Tom DeLay, former U.S. House of Representatives Majority leader, also known as “The Hammer” for his politics and master vote-counter was convicted for money laundering in 2010. The case was based on DeLay’s alleged complicity in violating the Texas law prohibiting the direct donation of corporate money to political campaigns to the tune of $190,000 that were illegally channeled to Republican candidates for the Texas legislature during the 2002 elections. In the beginning of 2011, he was sentenced to three years in prison, and has been free on bond until the result of his appeal.
On Wednesday October 10th, DeLay’s lawyer Brian Wice sought to have the conviction reversed on the grounds that the transactions in question were executed in check form, and did not fall under the category of money laundering laws at the time, which defined laundered money as cash. The prosecution finds this technicality a risky precedent to set, indicating that future cases could evade money laundering prosecution by using checks rather than cash. DeLay was not present at the hearing. The defense further indicates that the verdict may have been swayed by politics when DeLay was prosecuted in a majority blue-leaning region. The case has been slowed by party lines as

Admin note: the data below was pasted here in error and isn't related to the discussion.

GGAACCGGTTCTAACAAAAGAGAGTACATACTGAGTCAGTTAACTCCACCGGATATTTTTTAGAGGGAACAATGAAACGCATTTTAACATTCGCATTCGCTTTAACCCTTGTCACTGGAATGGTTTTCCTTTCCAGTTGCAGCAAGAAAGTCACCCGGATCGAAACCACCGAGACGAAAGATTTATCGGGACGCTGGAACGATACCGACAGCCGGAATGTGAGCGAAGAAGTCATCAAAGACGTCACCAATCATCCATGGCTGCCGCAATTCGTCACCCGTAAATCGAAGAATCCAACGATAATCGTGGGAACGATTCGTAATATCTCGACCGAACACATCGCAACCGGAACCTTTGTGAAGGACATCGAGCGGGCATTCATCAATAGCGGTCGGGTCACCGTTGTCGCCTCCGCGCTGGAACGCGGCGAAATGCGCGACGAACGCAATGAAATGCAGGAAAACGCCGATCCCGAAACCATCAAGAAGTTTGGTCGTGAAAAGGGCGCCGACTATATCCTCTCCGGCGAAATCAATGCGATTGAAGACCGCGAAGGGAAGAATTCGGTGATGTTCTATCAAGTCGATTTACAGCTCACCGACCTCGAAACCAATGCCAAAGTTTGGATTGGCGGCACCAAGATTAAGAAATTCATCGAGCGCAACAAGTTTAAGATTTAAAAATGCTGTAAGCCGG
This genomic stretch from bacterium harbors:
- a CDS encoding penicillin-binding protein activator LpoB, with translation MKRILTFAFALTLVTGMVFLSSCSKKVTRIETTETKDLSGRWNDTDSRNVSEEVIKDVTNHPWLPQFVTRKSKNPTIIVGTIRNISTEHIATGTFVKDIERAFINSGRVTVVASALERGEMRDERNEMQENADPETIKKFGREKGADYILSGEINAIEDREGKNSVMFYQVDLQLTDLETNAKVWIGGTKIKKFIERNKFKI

three republican justices recused themselves from the trial, and a democrat was removed for anti-republican sentiment. The judges have not indicated when they will issue a ruling.